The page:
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Showing posts from March, 2015

REVIEW // RESEŇA: ¡A ESTUDIAR, CARAJO! by Ana María González

    "La vida le pone situaciones por delante a las personas y no queda más que afrontarlas con entereza por debíl que uno crea que es."   //   "Life places people in difficult situations and the only recourse is to face them head-on no matter how weak one feels." --Ramona   ¡El que persevera triumfa! // He who perseveres triumphs!       ¡A ESTUDIAR, CARAJO! may be a short book -- 56 pages! -- put it packs a wallop.   Ana Maria Gonzalez' novel is about female empowerment; about perseverance; about overcoming all obstacles with determination and hard work.   It's about the immigrant experience; about racism; about tolerance; about survival. It's about being a woman, a mother, a student, a worker.   This novel is in Spanish.   It's written in the third person and is mostly narrative, but it contains a lot of action, a lot of living.   ¡A ESTUDIAR, CARAJO! is inspiring, empowering, and makes you want to cheer the protagonist and


    The Latina Book Club welcomes authors Luigi A. Juarez and Jonathan Marcantoni.   We want to congratulate Luigi on the debut of his first book, COVERED PACES, from Editorial Trance, last month; and, many thanks to Jonathan for sharing this interview. Luigi A. Juarez Jonathan Marcantoni: How would you describe your style? What is the story behind this book?       Luigi A. Juarez: My writing style leans literary (that is, away from the style of most genre fiction). I teach and study canonical works of literature as a career so I think that makes me subconsciously prefer the freshness of language (phrases and descriptions) over making sure I hit all the watchwords that plot the perfect action scene.  It’s funny, I was at a point where I was writing three short stories at once. The first was a Hollywood satire, the second was a fantastical tale, and the third, a domestic dispute, visceral and ultra-realistic. There was a woman in each of those, and I quickly re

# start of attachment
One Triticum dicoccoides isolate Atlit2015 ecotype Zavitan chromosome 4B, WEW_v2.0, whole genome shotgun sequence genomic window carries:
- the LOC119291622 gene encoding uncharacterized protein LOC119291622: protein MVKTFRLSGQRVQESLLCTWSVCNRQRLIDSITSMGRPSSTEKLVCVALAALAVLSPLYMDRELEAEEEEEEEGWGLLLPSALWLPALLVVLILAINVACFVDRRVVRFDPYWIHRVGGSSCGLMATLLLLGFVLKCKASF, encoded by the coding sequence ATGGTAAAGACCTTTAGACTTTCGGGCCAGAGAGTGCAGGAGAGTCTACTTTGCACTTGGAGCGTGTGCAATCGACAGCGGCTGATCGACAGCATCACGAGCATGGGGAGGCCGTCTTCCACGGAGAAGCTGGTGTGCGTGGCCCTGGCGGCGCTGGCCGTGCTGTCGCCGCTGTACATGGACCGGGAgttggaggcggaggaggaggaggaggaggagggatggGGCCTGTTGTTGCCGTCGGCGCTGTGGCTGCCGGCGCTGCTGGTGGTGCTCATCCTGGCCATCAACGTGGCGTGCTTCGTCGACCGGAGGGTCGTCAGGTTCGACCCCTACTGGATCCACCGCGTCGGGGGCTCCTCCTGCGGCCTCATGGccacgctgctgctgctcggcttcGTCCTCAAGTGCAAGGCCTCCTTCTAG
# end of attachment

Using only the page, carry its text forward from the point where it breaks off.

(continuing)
What I didn’t understand—what I suddenly realized now—was that if I stopped moving backwards, trying to recapture the past, there might be a future waiting for me, waiting for us, a future that would reveal itself if only I turned around and looked, and that once I did, I could start to move toward it. –ALMA Alfred A. Knopf, Publisher THE BOOK OF UNKNOWN AMERICANS by Cristina Henriquez sounded like a scholarly tome full of statistics and pie charts.  It is anything but.  This is a masterfully written story about family, about love at first sight, about helping thy neighbor, about living in a new world, about survival.  What’s most intriguing is the format used by Henriquez to tell her story.   Every chapter is from a different character’s point of view.   Each chapter is its own story.   One would think that all the different points of view, all the different stories would clash, but instead Henriquez has cleverly and skillfully woven these stories to give us one